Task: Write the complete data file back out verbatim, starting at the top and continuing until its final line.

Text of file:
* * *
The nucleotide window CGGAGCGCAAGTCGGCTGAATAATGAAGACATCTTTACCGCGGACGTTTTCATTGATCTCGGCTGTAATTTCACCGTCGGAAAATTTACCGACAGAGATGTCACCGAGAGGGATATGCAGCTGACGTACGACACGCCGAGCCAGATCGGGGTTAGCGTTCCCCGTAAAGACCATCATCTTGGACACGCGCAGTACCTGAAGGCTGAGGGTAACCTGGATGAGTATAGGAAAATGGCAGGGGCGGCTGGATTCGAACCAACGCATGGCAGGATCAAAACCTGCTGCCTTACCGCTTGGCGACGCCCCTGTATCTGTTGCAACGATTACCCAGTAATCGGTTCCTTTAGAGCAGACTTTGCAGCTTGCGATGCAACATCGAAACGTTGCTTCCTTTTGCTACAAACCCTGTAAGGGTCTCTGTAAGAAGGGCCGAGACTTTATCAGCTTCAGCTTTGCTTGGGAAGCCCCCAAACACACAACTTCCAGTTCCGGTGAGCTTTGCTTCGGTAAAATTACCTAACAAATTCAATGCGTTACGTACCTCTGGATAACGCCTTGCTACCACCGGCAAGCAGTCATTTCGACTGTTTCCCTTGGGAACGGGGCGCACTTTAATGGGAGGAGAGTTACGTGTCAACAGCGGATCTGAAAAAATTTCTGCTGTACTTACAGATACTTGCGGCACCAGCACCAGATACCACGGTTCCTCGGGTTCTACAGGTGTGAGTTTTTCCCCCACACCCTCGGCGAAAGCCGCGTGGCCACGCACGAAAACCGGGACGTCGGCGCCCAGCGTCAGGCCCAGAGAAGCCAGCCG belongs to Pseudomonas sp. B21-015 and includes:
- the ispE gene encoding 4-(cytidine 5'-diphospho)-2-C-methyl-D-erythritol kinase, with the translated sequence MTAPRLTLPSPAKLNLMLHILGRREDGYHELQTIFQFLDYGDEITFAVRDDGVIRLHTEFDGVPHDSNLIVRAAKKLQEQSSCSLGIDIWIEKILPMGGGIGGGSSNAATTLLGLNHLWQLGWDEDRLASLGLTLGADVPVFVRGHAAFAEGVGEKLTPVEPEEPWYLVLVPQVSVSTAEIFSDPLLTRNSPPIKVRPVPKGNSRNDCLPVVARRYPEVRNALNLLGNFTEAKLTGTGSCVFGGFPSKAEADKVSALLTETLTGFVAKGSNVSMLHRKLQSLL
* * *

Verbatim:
The nucleotide window CGGAGCGCAAGTCGGCTGAATAATGAAGACATCTTTACCGCGGACGTTTTCATTGATCTCGGCTGTAATTTCACCGTCGGAAAATTTACCGACAGAGATGTCACCGAGAGGGATATGCAGCTGACGTACGACACGCCGAGCCAGATCGGGGTTAGCGTTCCCCGTAAAGACCATCATCTTGGACACGCGCAGTACCTGAAGGCTGAGGGTAACCTGGATGAGTATAGGAAAATGGCAGGGGCGGCTGGATTCGAACCAACGCATGGCAGGATCAAAACCTGCTGCCTTACCGCTTGGCGACGCCCCTGTATCTGTTGCAACGATTACCCAGTAATCGGTTCCTTTAGAGCAGACTTTGCAGCTTGCGATGCAACATCGAAACGTTGCTTCCTTTTGCTACAAACCCTGTAAGGGTCTCTGTAAGAAGGGCCGAGACTTTATCAGCTTCAGCTTTGCTTGGGAAGCCCCCAAACACACAACTTCCAGTTCCGGTGAGCTTTGCTTCGGTAAAATTACCTAACAAATTCAATGCGTTACGTACCTCTGGATAACGCCTTGCTACCACCGGCAAGCAGTCATTTCGACTGTTTCCCTTGGGAACGGGGCGCACTTTAATGGGAGGAGAGTTACGTGTCAACAGCGGATCTGAAAAAATTTCTGCTGTACTTACAGATACTTGCGGCACCAGCACCAGATACCACGGTTCCTCGGGTTCTACAGGTGTGAGTTTTTCCCCCACACCCTCGGCGAAAGCCGCGTGGCCACGCACGAAAACCGGGACGTCGGCGCCCAGCGTCAGGCCCAGAGAAGCCAGCCG belongs to Pseudomonas sp. B21-015 and includes:
- the ispE gene encoding 4-(cytidine 5'-diphospho)-2-C-methyl-D-erythritol kinase, with the translated sequence MTAPRLTLPSPAKLNLMLHILGRREDGYHELQTIFQFLDYGDEITFAVRDDGVIRLHTEFDGVPHDSNLIVRAAKKLQEQSSCSLGIDIWIEKILPMGGGIGGGSSNAATTLLGLNHLWQLGWDEDRLASLGLTLGADVPVFVRGHAAFAEGVGEKLTPVEPEEPWYLVLVPQVSVSTAEIFSDPLLTRNSPPIKVRPVPKGNSRNDCLPVVARRYPEVRNALNLLGNFTEAKLTGTGSCVFGGFPSKAEADKVSALLTETLTGFVAKGSNVSMLHRKLQSLL